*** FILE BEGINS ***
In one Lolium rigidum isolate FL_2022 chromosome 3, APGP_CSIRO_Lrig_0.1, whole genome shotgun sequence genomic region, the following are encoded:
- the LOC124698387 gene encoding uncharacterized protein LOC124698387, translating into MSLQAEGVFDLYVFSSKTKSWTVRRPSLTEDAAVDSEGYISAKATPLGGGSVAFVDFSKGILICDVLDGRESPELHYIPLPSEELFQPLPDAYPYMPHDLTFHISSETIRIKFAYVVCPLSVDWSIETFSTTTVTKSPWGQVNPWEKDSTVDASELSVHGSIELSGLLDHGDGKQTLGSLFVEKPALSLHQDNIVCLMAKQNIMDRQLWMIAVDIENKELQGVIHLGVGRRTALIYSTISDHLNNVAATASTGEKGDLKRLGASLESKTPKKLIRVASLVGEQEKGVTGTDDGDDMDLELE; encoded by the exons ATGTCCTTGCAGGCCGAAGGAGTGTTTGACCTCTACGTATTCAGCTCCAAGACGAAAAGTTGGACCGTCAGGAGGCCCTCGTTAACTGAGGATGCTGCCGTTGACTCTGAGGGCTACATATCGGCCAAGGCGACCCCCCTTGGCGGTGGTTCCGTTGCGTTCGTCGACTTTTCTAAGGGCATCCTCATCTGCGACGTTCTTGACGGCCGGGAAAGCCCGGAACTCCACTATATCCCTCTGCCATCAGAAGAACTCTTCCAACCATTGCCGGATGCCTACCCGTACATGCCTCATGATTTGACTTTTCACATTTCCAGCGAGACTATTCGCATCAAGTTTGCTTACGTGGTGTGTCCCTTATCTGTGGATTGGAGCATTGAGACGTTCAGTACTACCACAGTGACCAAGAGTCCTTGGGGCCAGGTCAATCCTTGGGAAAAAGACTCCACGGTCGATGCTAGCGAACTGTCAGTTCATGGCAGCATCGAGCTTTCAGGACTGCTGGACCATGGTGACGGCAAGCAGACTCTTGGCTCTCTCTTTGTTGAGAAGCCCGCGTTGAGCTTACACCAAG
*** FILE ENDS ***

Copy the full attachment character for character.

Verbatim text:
In one Lolium rigidum isolate FL_2022 chromosome 3, APGP_CSIRO_Lrig_0.1, whole genome shotgun sequence genomic region, the following are encoded:
- the LOC124698387 gene encoding uncharacterized protein LOC124698387, translating into MSLQAEGVFDLYVFSSKTKSWTVRRPSLTEDAAVDSEGYISAKATPLGGGSVAFVDFSKGILICDVLDGRESPELHYIPLPSEELFQPLPDAYPYMPHDLTFHISSETIRIKFAYVVCPLSVDWSIETFSTTTVTKSPWGQVNPWEKDSTVDASELSVHGSIELSGLLDHGDGKQTLGSLFVEKPALSLHQDNIVCLMAKQNIMDRQLWMIAVDIENKELQGVIHLGVGRRTALIYSTISDHLNNVAATASTGEKGDLKRLGASLESKTPKKLIRVASLVGEQEKGVTGTDDGDDMDLELE; encoded by the exons ATGTCCTTGCAGGCCGAAGGAGTGTTTGACCTCTACGTATTCAGCTCCAAGACGAAAAGTTGGACCGTCAGGAGGCCCTCGTTAACTGAGGATGCTGCCGTTGACTCTGAGGGCTACATATCGGCCAAGGCGACCCCCCTTGGCGGTGGTTCCGTTGCGTTCGTCGACTTTTCTAAGGGCATCCTCATCTGCGACGTTCTTGACGGCCGGGAAAGCCCGGAACTCCACTATATCCCTCTGCCATCAGAAGAACTCTTCCAACCATTGCCGGATGCCTACCCGTACATGCCTCATGATTTGACTTTTCACATTTCCAGCGAGACTATTCGCATCAAGTTTGCTTACGTGGTGTGTCCCTTATCTGTGGATTGGAGCATTGAGACGTTCAGTACTACCACAGTGACCAAGAGTCCTTGGGGCCAGGTCAATCCTTGGGAAAAAGACTCCACGGTCGATGCTAGCGAACTGTCAGTTCATGGCAGCATCGAGCTTTCAGGACTGCTGGACCATGGTGACGGCAAGCAGACTCTTGGCTCTCTCTTTGTTGAGAAGCCCGCGTTGAGCTTACACCAAG